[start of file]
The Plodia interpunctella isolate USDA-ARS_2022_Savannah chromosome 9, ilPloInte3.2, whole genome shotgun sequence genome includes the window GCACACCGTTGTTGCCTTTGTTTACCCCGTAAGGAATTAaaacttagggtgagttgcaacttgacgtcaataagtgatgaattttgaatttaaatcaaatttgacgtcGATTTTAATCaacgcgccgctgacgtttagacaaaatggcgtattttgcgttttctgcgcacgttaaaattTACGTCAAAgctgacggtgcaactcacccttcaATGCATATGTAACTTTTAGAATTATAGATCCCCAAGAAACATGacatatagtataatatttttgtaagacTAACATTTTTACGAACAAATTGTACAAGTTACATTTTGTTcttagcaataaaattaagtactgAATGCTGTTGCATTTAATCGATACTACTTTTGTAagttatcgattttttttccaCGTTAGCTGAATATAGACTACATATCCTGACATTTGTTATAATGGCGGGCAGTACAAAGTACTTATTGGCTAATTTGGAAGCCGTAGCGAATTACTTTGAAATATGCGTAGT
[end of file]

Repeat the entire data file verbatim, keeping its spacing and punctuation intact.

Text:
The Plodia interpunctella isolate USDA-ARS_2022_Savannah chromosome 9, ilPloInte3.2, whole genome shotgun sequence genome includes the window GCACACCGTTGTTGCCTTTGTTTACCCCGTAAGGAATTAaaacttagggtgagttgcaacttgacgtcaataagtgatgaattttgaatttaaatcaaatttgacgtcGATTTTAATCaacgcgccgctgacgtttagacaaaatggcgtattttgcgttttctgcgcacgttaaaattTACGTCAAAgctgacggtgcaactcacccttcaATGCATATGTAACTTTTAGAATTATAGATCCCCAAGAAACATGacatatagtataatatttttgtaagacTAACATTTTTACGAACAAATTGTACAAGTTACATTTTGTTcttagcaataaaattaagtactgAATGCTGTTGCATTTAATCGATACTACTTTTGTAagttatcgattttttttccaCGTTAGCTGAATATAGACTACATATCCTGACATTTGTTATAATGGCGGGCAGTACAAAGTACTTATTGGCTAATTTGGAAGCCGTAGCGAATTACTTTGAAATATGCGTAGT